Canterbury DHB


Treatment-free Remission – Stopping TKI Therapy

For a review of this topic, refer to Rea, D. (2020). "Handling challenging questions in the management of chronic myeloid leukemia: when is it safe to stop tyrosine kinase inhibitors?" Blood Advances 4(21): 5589-5594."

TKI discontinuation studies in patients with durable deep molecular response (DMR) demonstrate that stopping TKI therapy is feasible.

The Stop Imatinib (STIM) trial investigated the risk of relapse in patients on imatinib with ongoing CMR for >2 years who then stopped treatment. In the most recent update, 100 patients had a median follow-up of 50 months and were monitored closely for evidence of molecular relapse. Of these, 61% experienced a molecular relapse, with 95% of the events occurring within 7 months of stopping imatinib. Of patients who resumed imatinib, 55 of 57 re-achieved an undetectable BCR-ABL1 state. No patient has experienced progression of CML.

With nilotinib, at 48 weeks after stopping, 98 patients (51.6%) remained in MMR or better (primary endpoint).

Treatment discontinuation is not yet considered standard of care, but may be considered in individual patients.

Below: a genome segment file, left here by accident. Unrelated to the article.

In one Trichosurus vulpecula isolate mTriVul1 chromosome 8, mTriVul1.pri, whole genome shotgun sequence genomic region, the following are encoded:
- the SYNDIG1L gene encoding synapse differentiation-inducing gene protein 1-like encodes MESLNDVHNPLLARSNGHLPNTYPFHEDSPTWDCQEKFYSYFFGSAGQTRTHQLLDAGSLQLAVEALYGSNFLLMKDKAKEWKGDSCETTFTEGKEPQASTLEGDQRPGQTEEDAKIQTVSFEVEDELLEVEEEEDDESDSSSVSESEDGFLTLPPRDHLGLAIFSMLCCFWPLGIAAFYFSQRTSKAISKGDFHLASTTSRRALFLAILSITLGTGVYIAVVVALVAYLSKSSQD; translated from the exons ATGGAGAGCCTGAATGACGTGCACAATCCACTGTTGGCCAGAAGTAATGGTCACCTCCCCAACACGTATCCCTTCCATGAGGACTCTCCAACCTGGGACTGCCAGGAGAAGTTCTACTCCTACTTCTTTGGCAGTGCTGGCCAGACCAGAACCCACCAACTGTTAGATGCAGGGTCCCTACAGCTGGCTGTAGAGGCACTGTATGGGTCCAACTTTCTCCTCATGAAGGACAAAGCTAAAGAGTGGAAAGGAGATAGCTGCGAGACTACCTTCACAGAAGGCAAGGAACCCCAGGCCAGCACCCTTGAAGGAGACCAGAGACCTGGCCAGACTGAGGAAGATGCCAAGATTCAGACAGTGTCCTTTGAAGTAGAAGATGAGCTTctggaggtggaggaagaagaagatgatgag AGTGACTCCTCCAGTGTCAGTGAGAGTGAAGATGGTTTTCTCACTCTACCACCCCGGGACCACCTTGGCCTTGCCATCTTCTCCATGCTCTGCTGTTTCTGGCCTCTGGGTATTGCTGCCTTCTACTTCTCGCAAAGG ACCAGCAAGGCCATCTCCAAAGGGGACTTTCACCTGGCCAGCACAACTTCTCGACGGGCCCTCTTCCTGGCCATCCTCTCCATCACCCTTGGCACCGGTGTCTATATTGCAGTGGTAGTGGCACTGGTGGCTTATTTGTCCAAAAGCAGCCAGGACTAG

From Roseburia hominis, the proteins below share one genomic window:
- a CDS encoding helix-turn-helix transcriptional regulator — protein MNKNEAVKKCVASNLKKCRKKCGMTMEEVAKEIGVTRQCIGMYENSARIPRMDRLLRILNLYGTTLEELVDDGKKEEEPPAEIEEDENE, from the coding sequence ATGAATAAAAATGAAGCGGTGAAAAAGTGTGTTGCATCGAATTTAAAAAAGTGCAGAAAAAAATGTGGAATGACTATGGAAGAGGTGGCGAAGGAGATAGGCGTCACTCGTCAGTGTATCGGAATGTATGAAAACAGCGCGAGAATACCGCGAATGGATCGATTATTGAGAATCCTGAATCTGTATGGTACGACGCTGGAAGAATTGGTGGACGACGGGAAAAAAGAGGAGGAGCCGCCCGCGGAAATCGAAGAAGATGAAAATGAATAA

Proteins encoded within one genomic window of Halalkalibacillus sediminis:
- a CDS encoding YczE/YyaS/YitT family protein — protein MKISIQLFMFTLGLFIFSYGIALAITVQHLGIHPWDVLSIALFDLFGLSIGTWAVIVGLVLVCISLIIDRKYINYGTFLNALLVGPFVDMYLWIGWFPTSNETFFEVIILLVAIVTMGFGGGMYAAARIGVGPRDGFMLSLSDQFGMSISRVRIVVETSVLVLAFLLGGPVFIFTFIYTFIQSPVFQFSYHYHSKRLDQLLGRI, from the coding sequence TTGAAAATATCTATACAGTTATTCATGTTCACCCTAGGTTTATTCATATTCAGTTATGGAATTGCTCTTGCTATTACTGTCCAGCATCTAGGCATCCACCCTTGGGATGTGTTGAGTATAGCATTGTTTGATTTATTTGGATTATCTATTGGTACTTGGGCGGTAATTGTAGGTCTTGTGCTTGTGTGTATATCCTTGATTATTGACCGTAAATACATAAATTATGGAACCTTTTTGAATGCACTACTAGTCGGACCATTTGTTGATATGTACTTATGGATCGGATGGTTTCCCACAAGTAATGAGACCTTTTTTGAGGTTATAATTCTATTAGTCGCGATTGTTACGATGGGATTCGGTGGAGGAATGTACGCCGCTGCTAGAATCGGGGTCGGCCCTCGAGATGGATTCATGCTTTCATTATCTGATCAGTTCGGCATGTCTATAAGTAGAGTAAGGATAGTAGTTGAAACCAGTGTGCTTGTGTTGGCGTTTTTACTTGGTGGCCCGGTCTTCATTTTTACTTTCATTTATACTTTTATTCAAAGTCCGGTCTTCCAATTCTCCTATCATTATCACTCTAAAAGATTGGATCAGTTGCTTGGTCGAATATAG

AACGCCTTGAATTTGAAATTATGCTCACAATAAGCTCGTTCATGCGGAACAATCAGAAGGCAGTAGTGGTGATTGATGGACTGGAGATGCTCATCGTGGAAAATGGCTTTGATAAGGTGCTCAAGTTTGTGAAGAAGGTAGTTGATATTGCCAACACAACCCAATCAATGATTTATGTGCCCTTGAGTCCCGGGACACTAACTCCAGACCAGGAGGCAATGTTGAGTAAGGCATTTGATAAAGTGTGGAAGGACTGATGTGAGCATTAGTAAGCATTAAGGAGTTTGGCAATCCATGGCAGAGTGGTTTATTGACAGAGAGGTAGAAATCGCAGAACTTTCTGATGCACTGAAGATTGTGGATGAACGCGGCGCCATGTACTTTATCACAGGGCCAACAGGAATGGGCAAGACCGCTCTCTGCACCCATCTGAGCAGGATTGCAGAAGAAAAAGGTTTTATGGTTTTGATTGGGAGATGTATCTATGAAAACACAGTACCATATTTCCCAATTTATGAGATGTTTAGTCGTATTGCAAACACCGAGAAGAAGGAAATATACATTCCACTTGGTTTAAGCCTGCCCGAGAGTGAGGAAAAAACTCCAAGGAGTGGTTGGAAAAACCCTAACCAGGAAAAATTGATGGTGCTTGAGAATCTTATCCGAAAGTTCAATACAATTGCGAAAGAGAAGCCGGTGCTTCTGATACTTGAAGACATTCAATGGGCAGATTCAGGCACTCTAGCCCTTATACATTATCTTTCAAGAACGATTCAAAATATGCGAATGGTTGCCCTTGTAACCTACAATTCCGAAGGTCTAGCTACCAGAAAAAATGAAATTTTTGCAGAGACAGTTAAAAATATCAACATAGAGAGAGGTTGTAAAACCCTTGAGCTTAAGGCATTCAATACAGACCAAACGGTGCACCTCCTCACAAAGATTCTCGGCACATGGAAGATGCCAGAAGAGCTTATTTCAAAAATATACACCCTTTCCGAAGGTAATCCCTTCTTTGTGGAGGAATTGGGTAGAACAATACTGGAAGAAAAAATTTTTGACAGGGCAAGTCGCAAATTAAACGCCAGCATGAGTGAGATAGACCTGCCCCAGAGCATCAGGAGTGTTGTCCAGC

The safest prerequisites for safe stopping are:

Less stringent criteria have been allowed in some studies, but were associated with higher molecular relapse.

Informed consent should include information on the estimated risk of recurrence, and the importance of more frequent molecular monitoring:

See Hughes TP, Ross DM (2016),10 figure 1, page 3.

About this Canterbury DHB document (533103):

Document Owner:

Bridgett McDiarmid (see Who's Who)

Last Reviewed:

August 2018

Next Review:

April 2021


Note: Only the electronic version is controlled. Once printed, this is no longer a controlled document. Disclaimer

Topic Code: 533103